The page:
MT Raleigh Report: The Legislature Overrides More Vetoes, and Some Good News

On July 27, Governor Roy Cooper vetoed legislation that alters state ballot language for the constitutional amendments voters will consider this fall. The legislation had been approved by the General Assembly a few days before. Cooper also vetoed legislation that prevents a Supreme Court candidate who recently switched his party affiliation from having any party label next to his name on the ballot.

Last week, the legislature returned to override the governor’s vetoes – in a single Saturday session.

And then, this week, Cooper announced his plans to go to court to stop two of the constitutional amendments voters are scheduled to consider in November. The proposed amendments would take away the governor’s authority to appoint judges, regulators, board members and other state officials, and transfer that power to the legislature.

In addition, Clean Air Carolina, the Southern Environmental Law Center and the NAACP filed a separate lawsuit to stop amendments on the ballot that they say threaten voting rights and restructure government by usurping powers intended for the executive branch. A spokesperson for Republican Senate leader Phil Berger called the lawsuits “absurd”, saying they are intended to take away a voter’s right to choose how they want to be governed.

Here at MountainTrue, we’re still wading through these arguments and weighing the impact of the amendments on WNC’s environment and communities. We welcome your thoughts about the amendments, and whether (and how) environmentalists should support or oppose them.

And Now the Good News

Remember the state budget? You know the one – $24 billion for the new fiscal year, which started July 1?

While education funding and a living wage for state employees – and GenX water pollution – got most of the attention during the budget debate, there were two items of particular importance to WNC that you may not have heard so much about. And both are items those of us at MountainTrue are particularly proud of.

First, the General Assembly earmarked $3 million for landslide hazard mapping in Western North Carolina. Knowing where landslides may happen can be a matter of life and death. For proof, look no further than the landslides in Polk County that killed three people earlier this year.

At MountainTrue, we made landslide hazard mapping part of our legislative agenda more than three years ago. Our hope was that after Hurricane Matthew hit eastern North Carolina in 2015 and fires raged in Western North Carolina in 2016, lawmakers in Raleigh would turn their attention to disaster preparedness and might be willing to restore funding for landslide hazard mapping that was cut in 2011.

Well, it took a bit longer than we thought it would, but the legislature finally came around this spring when lawmakers included landslide hazard mapping in their final budget. Big thanks go out to Rep. Chuck McGrady, who got behind this funding three years ago and helped us keep pushing it. (For the record, McGrady also opposed cutting the funding in 2011.)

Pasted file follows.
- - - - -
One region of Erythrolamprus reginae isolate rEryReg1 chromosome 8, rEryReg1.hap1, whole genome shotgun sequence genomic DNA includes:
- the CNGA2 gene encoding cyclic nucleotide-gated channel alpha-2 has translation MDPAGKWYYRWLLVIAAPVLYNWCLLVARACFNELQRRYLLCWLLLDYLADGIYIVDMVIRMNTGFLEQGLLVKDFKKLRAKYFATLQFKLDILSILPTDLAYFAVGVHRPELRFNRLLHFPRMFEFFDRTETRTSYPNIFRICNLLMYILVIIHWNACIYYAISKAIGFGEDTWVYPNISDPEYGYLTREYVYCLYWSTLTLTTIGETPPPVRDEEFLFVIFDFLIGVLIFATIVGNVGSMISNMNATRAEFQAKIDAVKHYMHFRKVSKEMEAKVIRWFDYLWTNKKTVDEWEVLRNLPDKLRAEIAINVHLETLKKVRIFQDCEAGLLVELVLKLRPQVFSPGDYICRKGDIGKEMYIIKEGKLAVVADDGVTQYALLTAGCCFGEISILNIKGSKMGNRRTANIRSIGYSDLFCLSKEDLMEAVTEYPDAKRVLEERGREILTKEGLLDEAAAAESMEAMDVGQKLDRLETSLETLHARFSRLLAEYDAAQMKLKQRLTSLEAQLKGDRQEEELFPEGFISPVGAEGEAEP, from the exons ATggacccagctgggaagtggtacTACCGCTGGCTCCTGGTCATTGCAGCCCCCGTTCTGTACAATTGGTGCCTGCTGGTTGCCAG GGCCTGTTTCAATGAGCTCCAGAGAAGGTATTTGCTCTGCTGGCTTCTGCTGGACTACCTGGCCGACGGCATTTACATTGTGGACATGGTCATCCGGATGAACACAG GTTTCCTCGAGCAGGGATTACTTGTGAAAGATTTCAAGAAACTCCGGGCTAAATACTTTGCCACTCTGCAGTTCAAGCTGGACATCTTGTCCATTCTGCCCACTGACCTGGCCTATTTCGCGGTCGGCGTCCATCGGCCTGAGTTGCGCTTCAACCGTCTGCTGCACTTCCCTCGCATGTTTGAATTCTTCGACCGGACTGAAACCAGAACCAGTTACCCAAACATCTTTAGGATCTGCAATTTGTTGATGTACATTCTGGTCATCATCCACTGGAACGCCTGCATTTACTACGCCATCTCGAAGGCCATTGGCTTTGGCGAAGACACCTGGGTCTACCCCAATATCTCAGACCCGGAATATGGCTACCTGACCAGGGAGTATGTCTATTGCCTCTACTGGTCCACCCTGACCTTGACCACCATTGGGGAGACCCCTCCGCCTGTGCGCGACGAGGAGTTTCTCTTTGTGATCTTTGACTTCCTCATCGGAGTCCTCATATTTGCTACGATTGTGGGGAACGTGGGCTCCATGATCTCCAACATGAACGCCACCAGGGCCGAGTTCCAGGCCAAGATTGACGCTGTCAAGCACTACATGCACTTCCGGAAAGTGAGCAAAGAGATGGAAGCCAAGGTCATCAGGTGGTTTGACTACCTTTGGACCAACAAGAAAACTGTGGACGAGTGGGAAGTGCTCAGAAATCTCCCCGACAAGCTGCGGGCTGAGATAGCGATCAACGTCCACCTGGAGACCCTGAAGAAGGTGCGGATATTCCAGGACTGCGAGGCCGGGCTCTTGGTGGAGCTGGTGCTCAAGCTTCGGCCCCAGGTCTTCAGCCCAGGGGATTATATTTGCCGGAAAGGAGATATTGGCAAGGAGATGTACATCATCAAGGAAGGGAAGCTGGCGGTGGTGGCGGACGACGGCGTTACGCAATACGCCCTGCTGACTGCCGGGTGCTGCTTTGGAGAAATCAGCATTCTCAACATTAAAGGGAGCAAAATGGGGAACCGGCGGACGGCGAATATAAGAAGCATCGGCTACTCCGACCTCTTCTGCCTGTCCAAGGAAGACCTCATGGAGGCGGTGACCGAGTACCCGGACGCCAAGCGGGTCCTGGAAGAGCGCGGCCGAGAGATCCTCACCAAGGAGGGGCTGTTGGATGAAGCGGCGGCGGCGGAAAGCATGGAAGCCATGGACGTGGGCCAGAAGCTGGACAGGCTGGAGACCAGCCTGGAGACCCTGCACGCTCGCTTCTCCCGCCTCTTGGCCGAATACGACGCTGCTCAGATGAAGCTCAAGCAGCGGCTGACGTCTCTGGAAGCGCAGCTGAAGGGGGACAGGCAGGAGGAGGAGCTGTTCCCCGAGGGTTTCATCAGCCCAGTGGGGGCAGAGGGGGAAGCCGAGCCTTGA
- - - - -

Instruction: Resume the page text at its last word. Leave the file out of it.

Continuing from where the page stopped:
The result: local governments, developers and homeowners will soon have crucial information that will lead to more sustainable development and, hopefully, save lives.

The other budget item is smaller but may be crucial to protecting WNC’s trout fishing industry, which is worth about $383 million annually to the region’s economy.

Whirling disease is caused by the microscopic parasite Myxobolus cerebralis; it damages cartilage and skeletal tissue in trout, causing them to swim in a corkscrew pattern. If you love to fish for trout in WNC – or make your living helping others who do – whirling disease is bad news. It’s been found in the Watauga, and there is anecdotal evidence that it’s in other WNC rivers and streams as well.

The state is doing an exhaustive study of the disease, but the final results won’t be in for several years. So this year, MountainTrue’s Watauga Riverkeeper Andy Hill – who also happens to be a former professional fly fishing guide – got to talking about trout and whirling disease with Sen. Deanna Ballard. Ballard represents much of the Watauga River basin and knows how much trout fishing means to her district’s economy and way of life.

With Ballard’s help, an appropriation of $20,000 got tucked into North Carolina’s budget for MountainTrue to do a study to see if the DNA of Myxobolus cerebralis can be found in WNC’s waters. If the DNA shows up, it won’t be definitive proof of whirling disease, but we think it would be a strong enough sign to convince lawmakers like Ballard to act now to combat the disease before it gets out of hand. Even better, the study can be done quickly – in time for the 2019 legislature to consider the results and act on them.

These examples are a great reminder of why MountainTrue has a permanent presence in Raleigh. Finding success in the capital requires a long-term commitment to building support for good ideas – like landslide hazard mapping – and enough familiarity with the people and politics in the legislature to take advantage of opportunities like the whirling disease study when they arise.

And of course, having legislators like McGrady and Ballard who are willing to help doesn’t hurt either!

Western North Carolina is blessed with more than 1.5 million acres of public land, including Nantahala-Pisgah National Forest, Great Smoky Mountains National Park, the Blue Ridge Parkway and several state-owned parks, forests and natural areas. These public lands support the headwaters of our rivers, beautiful mountain vistas, one of the most diverse temperate forests on the planet, and a thriving economy in tourism, crafts and recreation.
During its 30-year history, WNCA (now MountainTrue) has twice prevented logging in the Asheville Watershed, first in 1990 and again in 2004. Eventually the City of Asheville placed a conservation easement over 17,356 acres of the watershed.